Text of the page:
Describe the architectural layering in a two-tier approach.
Two Tier versus Client Server
The term “two-tier architecture” describes an architecture that consists of remote PC-based applications and large corporate legacy systems. The client applications running on remote PCs have evolved to handle more and more of the processing, and the legacy systems running on the mainframes have primarily become transaction managers and database access services.
Lessons learned from two-tier architectures
When developers partitioned systems in a two-tier arrangement they learned some very important things. They learned that functionally different system responsibilities can be isolated and managed independently. What they had done, essentially, was split the spectrum of responsibilities somewhere between the areas of data and logic, assigning each responsibility to entirely different technological environments.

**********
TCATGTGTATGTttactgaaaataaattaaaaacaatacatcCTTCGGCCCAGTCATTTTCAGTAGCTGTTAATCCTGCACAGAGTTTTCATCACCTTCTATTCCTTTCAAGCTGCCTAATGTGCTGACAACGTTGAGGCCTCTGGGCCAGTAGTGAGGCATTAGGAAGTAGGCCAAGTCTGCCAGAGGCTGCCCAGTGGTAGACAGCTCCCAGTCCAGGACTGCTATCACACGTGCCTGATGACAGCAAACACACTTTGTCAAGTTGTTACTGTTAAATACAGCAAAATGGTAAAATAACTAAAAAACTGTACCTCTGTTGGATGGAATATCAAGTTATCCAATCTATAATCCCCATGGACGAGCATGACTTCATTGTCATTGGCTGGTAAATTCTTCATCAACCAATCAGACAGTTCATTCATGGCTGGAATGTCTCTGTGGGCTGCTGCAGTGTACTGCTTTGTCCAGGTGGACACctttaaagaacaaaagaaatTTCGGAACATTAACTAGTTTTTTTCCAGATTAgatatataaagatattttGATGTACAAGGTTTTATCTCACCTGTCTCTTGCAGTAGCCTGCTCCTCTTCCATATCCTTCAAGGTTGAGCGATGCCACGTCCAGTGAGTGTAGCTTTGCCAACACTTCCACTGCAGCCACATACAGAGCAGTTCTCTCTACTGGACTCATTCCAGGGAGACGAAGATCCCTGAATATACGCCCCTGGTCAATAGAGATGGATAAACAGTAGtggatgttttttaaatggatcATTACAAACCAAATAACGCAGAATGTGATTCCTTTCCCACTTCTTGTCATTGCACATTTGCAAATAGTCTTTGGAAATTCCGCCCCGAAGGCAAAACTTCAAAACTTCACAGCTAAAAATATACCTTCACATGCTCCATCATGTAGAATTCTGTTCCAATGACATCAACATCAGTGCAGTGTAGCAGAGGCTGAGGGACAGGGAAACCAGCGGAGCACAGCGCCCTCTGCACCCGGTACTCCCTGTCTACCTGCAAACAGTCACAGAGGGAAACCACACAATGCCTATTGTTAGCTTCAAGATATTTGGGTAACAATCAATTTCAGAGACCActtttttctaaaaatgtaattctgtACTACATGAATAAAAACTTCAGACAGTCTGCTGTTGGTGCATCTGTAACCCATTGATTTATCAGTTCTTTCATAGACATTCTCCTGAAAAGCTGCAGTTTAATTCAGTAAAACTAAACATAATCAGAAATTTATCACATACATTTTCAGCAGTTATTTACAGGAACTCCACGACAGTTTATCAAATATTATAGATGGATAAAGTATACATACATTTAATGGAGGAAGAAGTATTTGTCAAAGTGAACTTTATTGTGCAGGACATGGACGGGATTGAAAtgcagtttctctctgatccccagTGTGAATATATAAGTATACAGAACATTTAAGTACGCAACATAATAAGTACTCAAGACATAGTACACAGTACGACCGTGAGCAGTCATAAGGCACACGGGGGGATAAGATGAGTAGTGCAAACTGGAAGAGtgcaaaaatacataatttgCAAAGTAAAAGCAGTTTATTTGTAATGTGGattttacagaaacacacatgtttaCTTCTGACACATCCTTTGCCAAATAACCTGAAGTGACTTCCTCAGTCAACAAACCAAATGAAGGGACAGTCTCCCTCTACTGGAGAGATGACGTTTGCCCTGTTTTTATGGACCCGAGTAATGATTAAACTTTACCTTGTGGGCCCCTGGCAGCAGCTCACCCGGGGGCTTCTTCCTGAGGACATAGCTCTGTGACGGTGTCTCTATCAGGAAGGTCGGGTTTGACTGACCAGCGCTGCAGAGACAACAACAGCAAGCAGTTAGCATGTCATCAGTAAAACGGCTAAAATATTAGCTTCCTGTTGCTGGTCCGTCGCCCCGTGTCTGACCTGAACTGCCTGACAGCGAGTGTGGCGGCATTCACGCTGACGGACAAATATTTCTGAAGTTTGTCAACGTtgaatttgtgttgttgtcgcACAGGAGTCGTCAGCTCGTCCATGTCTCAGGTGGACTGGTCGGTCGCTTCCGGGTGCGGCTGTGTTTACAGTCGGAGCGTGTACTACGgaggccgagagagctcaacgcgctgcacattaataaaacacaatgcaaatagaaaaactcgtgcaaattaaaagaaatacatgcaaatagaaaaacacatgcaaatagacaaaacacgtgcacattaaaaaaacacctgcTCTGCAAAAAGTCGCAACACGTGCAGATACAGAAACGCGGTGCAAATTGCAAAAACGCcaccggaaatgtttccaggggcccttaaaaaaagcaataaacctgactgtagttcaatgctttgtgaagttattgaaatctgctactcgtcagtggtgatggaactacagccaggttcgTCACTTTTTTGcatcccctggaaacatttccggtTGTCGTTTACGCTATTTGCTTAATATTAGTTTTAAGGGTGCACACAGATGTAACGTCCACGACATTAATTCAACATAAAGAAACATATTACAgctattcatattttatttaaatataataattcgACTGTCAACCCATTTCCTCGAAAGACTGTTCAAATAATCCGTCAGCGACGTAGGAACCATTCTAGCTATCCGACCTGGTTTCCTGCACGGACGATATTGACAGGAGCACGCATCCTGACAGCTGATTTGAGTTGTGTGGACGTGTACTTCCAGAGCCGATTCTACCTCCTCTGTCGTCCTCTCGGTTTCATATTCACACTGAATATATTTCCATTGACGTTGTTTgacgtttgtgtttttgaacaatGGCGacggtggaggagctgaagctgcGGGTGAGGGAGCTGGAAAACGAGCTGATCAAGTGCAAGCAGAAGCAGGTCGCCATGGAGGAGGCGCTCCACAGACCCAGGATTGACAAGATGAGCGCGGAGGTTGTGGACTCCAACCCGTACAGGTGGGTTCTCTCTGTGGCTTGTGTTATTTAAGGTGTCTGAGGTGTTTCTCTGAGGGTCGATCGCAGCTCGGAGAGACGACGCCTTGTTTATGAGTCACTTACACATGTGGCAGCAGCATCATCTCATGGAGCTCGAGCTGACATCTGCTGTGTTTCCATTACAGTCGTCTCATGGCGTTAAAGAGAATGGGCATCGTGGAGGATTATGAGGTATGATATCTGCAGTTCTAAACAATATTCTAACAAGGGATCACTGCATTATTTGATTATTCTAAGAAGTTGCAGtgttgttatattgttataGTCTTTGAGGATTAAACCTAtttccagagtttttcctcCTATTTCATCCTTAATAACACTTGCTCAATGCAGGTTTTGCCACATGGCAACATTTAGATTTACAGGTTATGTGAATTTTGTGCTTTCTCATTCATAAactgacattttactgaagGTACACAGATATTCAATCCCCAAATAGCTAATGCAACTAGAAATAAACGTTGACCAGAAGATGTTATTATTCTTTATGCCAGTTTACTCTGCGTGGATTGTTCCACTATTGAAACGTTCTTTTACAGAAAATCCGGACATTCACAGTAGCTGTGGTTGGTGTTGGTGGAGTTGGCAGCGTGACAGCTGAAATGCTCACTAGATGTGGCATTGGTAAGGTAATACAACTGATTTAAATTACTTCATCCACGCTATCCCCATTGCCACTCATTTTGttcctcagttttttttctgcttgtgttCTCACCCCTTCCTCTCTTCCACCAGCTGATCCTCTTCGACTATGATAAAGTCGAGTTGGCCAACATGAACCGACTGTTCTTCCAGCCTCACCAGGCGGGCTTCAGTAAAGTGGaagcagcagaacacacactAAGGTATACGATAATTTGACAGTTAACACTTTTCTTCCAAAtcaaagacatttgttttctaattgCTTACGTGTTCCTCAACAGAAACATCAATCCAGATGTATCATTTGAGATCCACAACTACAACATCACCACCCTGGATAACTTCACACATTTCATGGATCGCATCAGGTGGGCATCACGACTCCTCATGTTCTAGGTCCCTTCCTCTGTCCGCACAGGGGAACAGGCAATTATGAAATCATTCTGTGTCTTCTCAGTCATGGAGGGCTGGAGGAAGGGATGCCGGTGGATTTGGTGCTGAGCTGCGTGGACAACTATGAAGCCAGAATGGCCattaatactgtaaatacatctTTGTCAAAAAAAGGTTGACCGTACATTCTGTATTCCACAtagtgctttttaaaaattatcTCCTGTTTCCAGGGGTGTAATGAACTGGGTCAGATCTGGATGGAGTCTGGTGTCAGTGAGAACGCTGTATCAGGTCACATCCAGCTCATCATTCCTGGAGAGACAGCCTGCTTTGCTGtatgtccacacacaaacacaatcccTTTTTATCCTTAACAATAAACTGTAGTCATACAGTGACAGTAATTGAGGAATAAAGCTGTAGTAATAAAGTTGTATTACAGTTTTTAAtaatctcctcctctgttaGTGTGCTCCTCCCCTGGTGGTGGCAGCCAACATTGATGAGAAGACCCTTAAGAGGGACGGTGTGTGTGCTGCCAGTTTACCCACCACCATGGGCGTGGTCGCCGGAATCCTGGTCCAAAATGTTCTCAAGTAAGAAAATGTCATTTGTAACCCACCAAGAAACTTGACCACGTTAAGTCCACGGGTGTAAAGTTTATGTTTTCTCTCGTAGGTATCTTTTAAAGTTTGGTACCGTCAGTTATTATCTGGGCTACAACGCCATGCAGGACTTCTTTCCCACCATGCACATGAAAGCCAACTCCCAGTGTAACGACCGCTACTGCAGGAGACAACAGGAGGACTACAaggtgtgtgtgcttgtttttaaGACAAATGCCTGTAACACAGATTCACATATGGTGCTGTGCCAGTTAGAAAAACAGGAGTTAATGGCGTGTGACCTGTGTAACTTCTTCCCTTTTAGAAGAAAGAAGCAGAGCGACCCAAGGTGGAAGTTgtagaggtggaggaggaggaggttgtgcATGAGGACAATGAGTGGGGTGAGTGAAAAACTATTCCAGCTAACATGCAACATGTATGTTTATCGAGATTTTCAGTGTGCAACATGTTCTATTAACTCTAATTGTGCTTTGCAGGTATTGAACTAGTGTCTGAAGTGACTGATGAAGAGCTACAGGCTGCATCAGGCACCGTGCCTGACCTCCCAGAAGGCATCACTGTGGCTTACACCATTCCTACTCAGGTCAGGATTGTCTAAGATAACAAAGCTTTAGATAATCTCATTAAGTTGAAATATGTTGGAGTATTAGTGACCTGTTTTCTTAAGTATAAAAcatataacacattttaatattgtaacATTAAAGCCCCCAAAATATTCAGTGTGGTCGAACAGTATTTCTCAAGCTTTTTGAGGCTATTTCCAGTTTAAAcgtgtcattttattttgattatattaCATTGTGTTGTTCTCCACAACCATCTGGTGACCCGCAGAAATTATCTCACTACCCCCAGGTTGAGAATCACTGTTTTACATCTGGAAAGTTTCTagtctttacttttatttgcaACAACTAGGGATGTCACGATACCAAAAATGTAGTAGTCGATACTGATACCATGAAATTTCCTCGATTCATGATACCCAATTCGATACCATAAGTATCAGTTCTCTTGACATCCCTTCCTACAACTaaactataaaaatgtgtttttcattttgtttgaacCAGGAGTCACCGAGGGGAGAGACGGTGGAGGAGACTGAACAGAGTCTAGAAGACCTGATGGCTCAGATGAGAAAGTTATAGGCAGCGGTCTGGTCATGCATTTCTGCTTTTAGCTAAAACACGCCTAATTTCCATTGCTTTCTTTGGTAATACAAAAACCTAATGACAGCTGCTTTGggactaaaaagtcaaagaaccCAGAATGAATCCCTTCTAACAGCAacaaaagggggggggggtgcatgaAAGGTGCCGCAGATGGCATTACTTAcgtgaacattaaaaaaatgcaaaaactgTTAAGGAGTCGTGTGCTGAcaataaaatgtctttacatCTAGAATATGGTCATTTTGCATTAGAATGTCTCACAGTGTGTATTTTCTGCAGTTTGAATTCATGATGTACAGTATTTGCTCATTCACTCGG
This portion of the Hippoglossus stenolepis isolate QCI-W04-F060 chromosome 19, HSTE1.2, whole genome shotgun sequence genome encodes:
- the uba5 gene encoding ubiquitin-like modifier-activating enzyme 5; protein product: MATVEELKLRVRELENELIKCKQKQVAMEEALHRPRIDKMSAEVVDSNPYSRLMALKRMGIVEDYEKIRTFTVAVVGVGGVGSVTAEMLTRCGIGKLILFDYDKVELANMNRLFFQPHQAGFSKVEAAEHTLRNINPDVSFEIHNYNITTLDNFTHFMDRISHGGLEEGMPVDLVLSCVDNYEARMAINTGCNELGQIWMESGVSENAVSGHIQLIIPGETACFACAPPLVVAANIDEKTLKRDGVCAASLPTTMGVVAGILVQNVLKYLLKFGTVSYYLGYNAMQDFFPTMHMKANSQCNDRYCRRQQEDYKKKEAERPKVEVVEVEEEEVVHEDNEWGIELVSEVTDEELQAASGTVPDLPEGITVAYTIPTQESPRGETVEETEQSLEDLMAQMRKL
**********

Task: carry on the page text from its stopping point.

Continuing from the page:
Developers also learned that every time they split the system they had to provide a new way for the separate pieces to communicate.
The key to simple partitioning is deciding precisely what responsibilities will be assigned to each partition. The basis for this decision is found in the principles of high cohesion and loose coupling. High cohesion stresses the need to have a single, very clear purpose for each partition. Loose coupling stresses the importance of reducing the dependencies between the partitions as much as possible. Now the principles of cohesion and coupling are being applied to entire blocks of functionality within systems and not just to program modules. This practice has opened the door to further partitioning and specialization following a simple pattern:
Assign specific responsibility.
Re-establish communication through an interface.
View the Image below to see an example of simple partitioning.